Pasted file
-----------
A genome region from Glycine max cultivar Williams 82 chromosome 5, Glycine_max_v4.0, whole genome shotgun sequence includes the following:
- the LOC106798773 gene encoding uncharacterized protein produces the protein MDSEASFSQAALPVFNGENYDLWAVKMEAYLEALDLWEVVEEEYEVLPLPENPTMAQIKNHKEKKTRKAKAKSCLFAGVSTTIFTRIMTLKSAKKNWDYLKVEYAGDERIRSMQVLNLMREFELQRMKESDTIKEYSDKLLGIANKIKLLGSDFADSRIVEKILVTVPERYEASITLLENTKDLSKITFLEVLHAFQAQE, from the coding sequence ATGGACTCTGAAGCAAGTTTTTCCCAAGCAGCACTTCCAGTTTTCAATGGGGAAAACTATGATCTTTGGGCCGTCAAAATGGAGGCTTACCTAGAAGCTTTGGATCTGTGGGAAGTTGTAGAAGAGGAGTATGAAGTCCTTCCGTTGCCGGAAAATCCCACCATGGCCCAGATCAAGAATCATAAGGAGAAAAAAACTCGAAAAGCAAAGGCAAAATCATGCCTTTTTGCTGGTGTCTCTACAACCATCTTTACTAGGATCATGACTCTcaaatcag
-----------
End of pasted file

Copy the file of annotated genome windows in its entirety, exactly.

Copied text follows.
A genome region from Glycine max cultivar Williams 82 chromosome 5, Glycine_max_v4.0, whole genome shotgun sequence includes the following:
- the LOC106798773 gene encoding uncharacterized protein produces the protein MDSEASFSQAALPVFNGENYDLWAVKMEAYLEALDLWEVVEEEYEVLPLPENPTMAQIKNHKEKKTRKAKAKSCLFAGVSTTIFTRIMTLKSAKKNWDYLKVEYAGDERIRSMQVLNLMREFELQRMKESDTIKEYSDKLLGIANKIKLLGSDFADSRIVEKILVTVPERYEASITLLENTKDLSKITFLEVLHAFQAQE, from the coding sequence ATGGACTCTGAAGCAAGTTTTTCCCAAGCAGCACTTCCAGTTTTCAATGGGGAAAACTATGATCTTTGGGCCGTCAAAATGGAGGCTTACCTAGAAGCTTTGGATCTGTGGGAAGTTGTAGAAGAGGAGTATGAAGTCCTTCCGTTGCCGGAAAATCCCACCATGGCCCAGATCAAGAATCATAAGGAGAAAAAAACTCGAAAAGCAAAGGCAAAATCATGCCTTTTTGCTGGTGTCTCTACAACCATCTTTACTAGGATCATGACTCTcaaatcag